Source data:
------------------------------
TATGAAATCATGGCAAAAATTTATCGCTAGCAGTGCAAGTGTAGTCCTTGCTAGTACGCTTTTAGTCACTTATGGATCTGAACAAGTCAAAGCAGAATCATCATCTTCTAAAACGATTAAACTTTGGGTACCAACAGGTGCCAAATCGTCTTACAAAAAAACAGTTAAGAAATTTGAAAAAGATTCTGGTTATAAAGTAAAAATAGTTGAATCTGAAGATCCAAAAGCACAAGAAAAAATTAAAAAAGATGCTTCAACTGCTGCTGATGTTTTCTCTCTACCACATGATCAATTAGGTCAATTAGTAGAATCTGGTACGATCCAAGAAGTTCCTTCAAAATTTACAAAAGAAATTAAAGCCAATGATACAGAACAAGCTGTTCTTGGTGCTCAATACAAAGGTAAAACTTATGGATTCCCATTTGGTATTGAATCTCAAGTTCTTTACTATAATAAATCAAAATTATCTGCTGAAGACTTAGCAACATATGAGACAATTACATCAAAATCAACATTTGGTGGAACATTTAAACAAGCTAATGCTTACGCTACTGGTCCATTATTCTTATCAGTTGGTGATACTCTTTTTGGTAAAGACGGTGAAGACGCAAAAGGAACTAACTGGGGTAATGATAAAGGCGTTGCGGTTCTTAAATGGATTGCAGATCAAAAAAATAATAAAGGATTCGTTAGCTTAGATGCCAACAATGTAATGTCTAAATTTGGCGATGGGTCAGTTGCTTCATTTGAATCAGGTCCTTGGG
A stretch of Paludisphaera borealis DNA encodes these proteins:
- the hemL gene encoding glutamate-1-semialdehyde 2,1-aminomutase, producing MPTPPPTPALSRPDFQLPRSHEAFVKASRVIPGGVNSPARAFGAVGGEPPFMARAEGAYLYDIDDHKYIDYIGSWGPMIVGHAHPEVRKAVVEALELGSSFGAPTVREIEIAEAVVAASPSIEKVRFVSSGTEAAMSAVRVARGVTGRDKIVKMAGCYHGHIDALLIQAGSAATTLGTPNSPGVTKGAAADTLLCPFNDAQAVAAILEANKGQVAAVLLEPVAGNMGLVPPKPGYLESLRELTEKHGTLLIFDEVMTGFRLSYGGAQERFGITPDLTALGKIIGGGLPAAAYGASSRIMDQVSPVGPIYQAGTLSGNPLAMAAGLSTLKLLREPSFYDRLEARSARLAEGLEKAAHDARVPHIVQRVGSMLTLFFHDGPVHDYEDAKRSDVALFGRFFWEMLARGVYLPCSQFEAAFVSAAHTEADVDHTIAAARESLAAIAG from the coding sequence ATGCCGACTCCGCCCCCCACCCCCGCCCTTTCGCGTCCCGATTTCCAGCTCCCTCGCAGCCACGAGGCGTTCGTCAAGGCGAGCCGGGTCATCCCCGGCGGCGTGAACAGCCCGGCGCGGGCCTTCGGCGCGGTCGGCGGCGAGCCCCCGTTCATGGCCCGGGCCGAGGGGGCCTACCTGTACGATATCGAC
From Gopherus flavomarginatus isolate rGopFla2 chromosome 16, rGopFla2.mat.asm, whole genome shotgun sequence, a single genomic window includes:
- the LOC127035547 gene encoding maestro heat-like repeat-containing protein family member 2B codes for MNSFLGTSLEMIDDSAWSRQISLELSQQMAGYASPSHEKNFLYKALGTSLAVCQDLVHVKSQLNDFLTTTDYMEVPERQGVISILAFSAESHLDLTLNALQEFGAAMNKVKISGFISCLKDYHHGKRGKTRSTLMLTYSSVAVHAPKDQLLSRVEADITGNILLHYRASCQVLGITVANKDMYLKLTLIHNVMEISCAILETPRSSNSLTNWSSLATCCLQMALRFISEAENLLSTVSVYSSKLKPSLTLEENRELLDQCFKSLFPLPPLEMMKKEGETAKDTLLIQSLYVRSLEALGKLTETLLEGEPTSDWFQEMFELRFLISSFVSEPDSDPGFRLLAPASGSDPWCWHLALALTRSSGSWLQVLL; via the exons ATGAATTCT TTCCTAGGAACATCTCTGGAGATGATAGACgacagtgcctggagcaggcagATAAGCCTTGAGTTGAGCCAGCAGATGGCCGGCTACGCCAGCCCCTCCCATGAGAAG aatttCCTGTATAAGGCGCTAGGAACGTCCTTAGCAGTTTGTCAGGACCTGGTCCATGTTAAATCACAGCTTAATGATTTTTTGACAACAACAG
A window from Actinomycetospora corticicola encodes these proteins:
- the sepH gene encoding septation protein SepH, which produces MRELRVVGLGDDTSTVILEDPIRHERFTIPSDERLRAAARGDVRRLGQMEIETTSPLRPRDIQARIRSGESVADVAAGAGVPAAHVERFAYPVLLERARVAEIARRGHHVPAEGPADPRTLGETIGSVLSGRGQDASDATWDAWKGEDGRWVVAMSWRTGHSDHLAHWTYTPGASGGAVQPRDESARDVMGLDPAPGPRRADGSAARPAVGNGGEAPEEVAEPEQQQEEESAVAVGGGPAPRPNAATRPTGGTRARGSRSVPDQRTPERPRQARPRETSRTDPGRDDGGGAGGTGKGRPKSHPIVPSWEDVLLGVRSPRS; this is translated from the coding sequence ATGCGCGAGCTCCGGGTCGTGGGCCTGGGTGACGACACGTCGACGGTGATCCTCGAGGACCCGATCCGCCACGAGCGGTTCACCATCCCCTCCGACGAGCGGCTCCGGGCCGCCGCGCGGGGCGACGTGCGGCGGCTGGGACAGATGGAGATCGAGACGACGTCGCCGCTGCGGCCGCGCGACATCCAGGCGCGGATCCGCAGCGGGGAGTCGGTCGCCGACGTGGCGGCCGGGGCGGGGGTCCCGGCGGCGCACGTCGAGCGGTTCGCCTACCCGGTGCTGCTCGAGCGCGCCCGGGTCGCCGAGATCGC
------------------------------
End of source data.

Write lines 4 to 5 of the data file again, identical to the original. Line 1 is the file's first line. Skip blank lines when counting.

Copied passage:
From Gopherus flavomarginatus isolate rGopFla2 chromosome 16, rGopFla2.mat.asm, whole genome shotgun sequence, a single genomic window includes:
- the LOC127035547 gene encoding maestro heat-like repeat-containing protein family member 2B codes for MNSFLGTSLEMIDDSAWSRQISLELSQQMAGYASPSHEKNFLYKALGTSLAVCQDLVHVKSQLNDFLTTTDYMEVPERQGVISILAFSAESHLDLTLNALQEFGAAMNKVKISGFISCLKDYHHGKRGKTRSTLMLTYSSVAVHAPKDQLLSRVEADITGNILLHYRASCQVLGITVANKDMYLKLTLIHNVMEISCAILETPRSSNSLTNWSSLATCCLQMALRFISEAENLLSTVSVYSSKLKPSLTLEENRELLDQCFKSLFPLPPLEMMKKEGETAKDTLLIQSLYVRSLEALGKLTETLLEGEPTSDWFQEMFELRFLISSFVSEPDSDPGFRLLAPASGSDPWCWHLALALTRSSGSWLQVLL; via the exons ATGAATTCT TTCCTAGGAACATCTCTGGAGATGATAGACgacagtgcctggagcaggcagATAAGCCTTGAGTTGAGCCAGCAGATGGCCGGCTACGCCAGCCCCTCCCATGAGAAG aatttCCTGTATAAGGCGCTAGGAACGTCCTTAGCAGTTTGTCAGGACCTGGTCCATGTTAAATCACAGCTTAATGATTTTTTGACAACAACAG